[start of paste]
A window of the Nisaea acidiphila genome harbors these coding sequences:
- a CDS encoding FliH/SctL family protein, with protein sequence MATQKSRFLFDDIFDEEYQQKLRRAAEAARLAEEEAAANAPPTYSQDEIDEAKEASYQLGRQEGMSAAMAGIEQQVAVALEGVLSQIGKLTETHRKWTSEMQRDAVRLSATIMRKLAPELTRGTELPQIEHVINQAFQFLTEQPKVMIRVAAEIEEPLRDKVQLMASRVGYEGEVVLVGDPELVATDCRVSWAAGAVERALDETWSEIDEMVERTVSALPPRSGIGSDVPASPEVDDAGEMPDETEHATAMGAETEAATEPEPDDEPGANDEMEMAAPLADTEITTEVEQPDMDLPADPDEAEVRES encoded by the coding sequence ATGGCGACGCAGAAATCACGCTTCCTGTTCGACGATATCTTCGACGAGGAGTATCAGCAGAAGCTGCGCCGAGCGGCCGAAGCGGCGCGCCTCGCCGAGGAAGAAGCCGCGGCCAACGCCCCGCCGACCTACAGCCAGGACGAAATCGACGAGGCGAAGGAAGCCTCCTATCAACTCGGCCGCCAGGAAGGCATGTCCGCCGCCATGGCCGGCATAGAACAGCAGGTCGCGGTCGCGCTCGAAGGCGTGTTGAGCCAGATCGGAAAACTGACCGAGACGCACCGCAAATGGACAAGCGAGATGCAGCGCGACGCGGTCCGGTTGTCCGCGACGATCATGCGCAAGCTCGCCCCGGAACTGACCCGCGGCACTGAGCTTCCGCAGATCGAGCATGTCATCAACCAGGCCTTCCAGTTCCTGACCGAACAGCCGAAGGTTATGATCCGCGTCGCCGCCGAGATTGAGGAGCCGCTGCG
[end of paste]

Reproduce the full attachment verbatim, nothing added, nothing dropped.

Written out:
A window of the Nisaea acidiphila genome harbors these coding sequences:
- a CDS encoding FliH/SctL family protein, with protein sequence MATQKSRFLFDDIFDEEYQQKLRRAAEAARLAEEEAAANAPPTYSQDEIDEAKEASYQLGRQEGMSAAMAGIEQQVAVALEGVLSQIGKLTETHRKWTSEMQRDAVRLSATIMRKLAPELTRGTELPQIEHVINQAFQFLTEQPKVMIRVAAEIEEPLRDKVQLMASRVGYEGEVVLVGDPELVATDCRVSWAAGAVERALDETWSEIDEMVERTVSALPPRSGIGSDVPASPEVDDAGEMPDETEHATAMGAETEAATEPEPDDEPGANDEMEMAAPLADTEITTEVEQPDMDLPADPDEAEVRES encoded by the coding sequence ATGGCGACGCAGAAATCACGCTTCCTGTTCGACGATATCTTCGACGAGGAGTATCAGCAGAAGCTGCGCCGAGCGGCCGAAGCGGCGCGCCTCGCCGAGGAAGAAGCCGCGGCCAACGCCCCGCCGACCTACAGCCAGGACGAAATCGACGAGGCGAAGGAAGCCTCCTATCAACTCGGCCGCCAGGAAGGCATGTCCGCCGCCATGGCCGGCATAGAACAGCAGGTCGCGGTCGCGCTCGAAGGCGTGTTGAGCCAGATCGGAAAACTGACCGAGACGCACCGCAAATGGACAAGCGAGATGCAGCGCGACGCGGTCCGGTTGTCCGCGACGATCATGCGCAAGCTCGCCCCGGAACTGACCCGCGGCACTGAGCTTCCGCAGATCGAGCATGTCATCAACCAGGCCTTCCAGTTCCTGACCGAACAGCCGAAGGTTATGATCCGCGTCGCCGCCGAGATTGAGGAGCCGCTGCG